Photovoice is a strengths-based research-supported empowerment tool that uses creativity to build resilience and community belonging. PBCHP uses Photovoice with middle school youth to
• Give teens a voice and make them feel heard
• Highlight the positive community activities and places teens enjoy
• Reinforce the concept that fun can be substance-free
We cover all costs of the disposable cameras and photo development. We have done photovoice projects with The Landing Place, Homeless Coalition, Center for Maine Contemporary Art, St. George School, and Trekkers. These projects also involve creating displays in the community to showcase work done by participating youth.
The project begins by selecting a specific theme or topic that participants want to focus on. Allowing participants to help choose the theme creates more buy-in in the overall project. PBCHP buys the cameras needed.
Participants are provided with disposable camera training, which can lead to a discussion about photography. They also learn about ethical considerations, like obtaining consent.
Participants are given cameras and a timeline for capturing images is laid out. Participants take photos together, with adults, or alone.
Development & display planning
Participants give their cameras back for development. Discussions begin about what sort of display they might like to make with the print images. Discussions about mixed media art, displays, galleries, etc. (PBCHP mails film out for development, and participants start determining materials they might need for displays)
Participants review and choose their favorite images together, and discuss successes and challenges. Participants explain why they took the images they did.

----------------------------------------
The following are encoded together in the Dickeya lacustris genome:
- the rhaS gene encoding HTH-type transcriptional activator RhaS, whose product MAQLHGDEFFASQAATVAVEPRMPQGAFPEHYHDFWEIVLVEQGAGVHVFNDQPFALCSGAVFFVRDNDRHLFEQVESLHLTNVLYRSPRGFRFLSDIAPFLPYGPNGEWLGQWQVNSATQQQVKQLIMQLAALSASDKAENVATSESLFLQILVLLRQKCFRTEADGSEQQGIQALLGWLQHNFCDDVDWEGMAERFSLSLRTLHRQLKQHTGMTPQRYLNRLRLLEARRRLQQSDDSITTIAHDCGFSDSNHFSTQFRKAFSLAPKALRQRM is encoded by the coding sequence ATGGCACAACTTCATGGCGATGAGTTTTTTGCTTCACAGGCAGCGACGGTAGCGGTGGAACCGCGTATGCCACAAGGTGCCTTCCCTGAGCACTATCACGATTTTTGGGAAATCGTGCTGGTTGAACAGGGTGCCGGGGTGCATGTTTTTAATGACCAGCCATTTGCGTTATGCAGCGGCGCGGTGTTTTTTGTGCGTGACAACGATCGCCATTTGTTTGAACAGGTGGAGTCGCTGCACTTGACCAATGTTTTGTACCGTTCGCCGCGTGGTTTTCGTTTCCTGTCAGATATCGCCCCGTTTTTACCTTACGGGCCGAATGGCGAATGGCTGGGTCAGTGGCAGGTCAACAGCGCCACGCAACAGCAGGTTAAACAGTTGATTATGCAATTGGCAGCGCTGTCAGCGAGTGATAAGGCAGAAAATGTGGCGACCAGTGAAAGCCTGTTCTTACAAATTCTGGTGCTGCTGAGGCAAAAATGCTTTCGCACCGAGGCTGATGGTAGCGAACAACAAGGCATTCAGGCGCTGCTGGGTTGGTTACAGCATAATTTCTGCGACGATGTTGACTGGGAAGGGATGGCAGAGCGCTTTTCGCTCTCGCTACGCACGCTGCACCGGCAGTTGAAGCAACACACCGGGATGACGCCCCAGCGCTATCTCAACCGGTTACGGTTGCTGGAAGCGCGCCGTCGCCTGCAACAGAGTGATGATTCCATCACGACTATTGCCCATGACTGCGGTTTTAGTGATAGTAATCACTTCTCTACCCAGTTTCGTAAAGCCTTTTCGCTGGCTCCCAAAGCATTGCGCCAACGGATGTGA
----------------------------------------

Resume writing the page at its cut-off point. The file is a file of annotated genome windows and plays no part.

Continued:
(PBCHP provides digital copies of the images when available and participants decide what images they want printed, how many, how big, etc.)
Participants work together to create separate or collaborative displays or art projects with their printed images. (PBCHP delivers prints and materials needed to create displays and coordinates where displays will be shown)
Displays are exhibited in public spaces, such as YMCAs, libraries, or community centers. This exhibition allows participants to share their success.
Time to reflect and celebrate!!
PBCHP believes in strengthening families, communities, and youth through resilience building. Projects like this employ youth's unique characteristics, goals, and inner strength to positively meet challenges, manage adversities, and thrive.
Youth who feel connected to their community are more likely to thrive and seek help when needed. In 2021, 35.9% of Maine's roughly 55,000 high school students reported feeling sad or hopeless. Increasing hope and expectation for the future is important in encouraging youth as they navigate daily challenges.
Risk Factors for Child/TeenSubstance Use Include
•Abuse (in all its forms)
•Low levels of attachment to parents
•Family Substance Use
•Low levels of connectedness to peers
•Poor parental monitoring
What Builds Resilience?
Prioritizing positive relationships
Strengthening connectedness to community
This resilience can delay the initiation of substance use, and overall reduce the likelihood of dependence or misuse.
Why disposable cameras?
Not every teen has access to the same quality technology to take images. Disposable or film offers an opportunity for all participants to learn how to use a new photography tool.
The nature of film offers unique challenges, such as having a limited number of images to capture, not having the ability to edit images freely, and the time delays of development. These challenges offer learning opportunities supporting intentionality, patience, and mindfulness. Disposable cameras are not as frequently used by today's youth, and often waiting to see how their images came out is exciting for participants.